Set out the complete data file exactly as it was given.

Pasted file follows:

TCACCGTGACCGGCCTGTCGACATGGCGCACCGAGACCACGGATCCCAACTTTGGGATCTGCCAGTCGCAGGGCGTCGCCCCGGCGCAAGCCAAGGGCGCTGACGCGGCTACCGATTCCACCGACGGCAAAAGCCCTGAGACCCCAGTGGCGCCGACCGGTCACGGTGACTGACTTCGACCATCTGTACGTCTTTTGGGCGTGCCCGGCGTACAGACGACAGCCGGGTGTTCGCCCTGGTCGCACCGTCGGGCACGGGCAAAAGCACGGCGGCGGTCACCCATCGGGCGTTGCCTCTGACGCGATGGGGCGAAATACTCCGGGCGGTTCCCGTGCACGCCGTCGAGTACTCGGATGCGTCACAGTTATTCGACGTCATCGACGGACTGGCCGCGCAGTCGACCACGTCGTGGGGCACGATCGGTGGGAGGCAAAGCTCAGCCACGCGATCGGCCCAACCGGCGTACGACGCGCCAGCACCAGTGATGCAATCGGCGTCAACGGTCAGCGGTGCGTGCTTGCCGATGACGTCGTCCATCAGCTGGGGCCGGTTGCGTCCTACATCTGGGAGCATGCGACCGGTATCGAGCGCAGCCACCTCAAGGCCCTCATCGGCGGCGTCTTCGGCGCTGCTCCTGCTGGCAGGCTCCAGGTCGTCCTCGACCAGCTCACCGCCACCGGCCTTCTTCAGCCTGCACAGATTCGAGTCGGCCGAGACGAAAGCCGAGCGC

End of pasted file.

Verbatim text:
TCACCGTGACCGGCCTGTCGACATGGCGCACCGAGACCACGGATCCCAACTTTGGGATCTGCCAGTCGCAGGGCGTCGCCCCGGCGCAAGCCAAGGGCGCTGACGCGGCTACCGATTCCACCGACGGCAAAAGCCCTGAGACCCCAGTGGCGCCGACCGGTCACGGTGACTGACTTCGACCATCTGTACGTCTTTTGGGCGTGCCCGGCGTACAGACGACAGCCGGGTGTTCGCCCTGGTCGCACCGTCGGGCACGGGCAAAAGCACGGCGGCGGTCACCCATCGGGCGTTGCCTCTGACGCGATGGGGCGAAATACTCCGGGCGGTTCCCGTGCACGCCGTCGAGTACTCGGATGCGTCACAGTTATTCGACGTCATCGACGGACTGGCCGCGCAGTCGACCACGTCGTGGGGCACGATCGGTGGGAGGCAAAGCTCAGCCACGCGATCGGCCCAACCGGCGTACGACGCGCCAGCACCAGTGATGCAATCGGCGTCAACGGTCAGCGGTGCGTGCTTGCCGATGACGTCGTCCATCAGCTGGGGCCGGTTGCGTCCTACATCTGGGAGCATGCGACCGGTATCGAGCGCAGCCACCTCAAGGCCCTCATCGGCGGCGTCTTCGGCGCTGCTCCTGCTGGCAGGCTCCAGGTCGTCCTCGACCAGCTCACCGCCACCGGCCTTCTTCAGCCTGCACAGATTCGAGTCGGCCGAGACGAAAGCCGAGCGC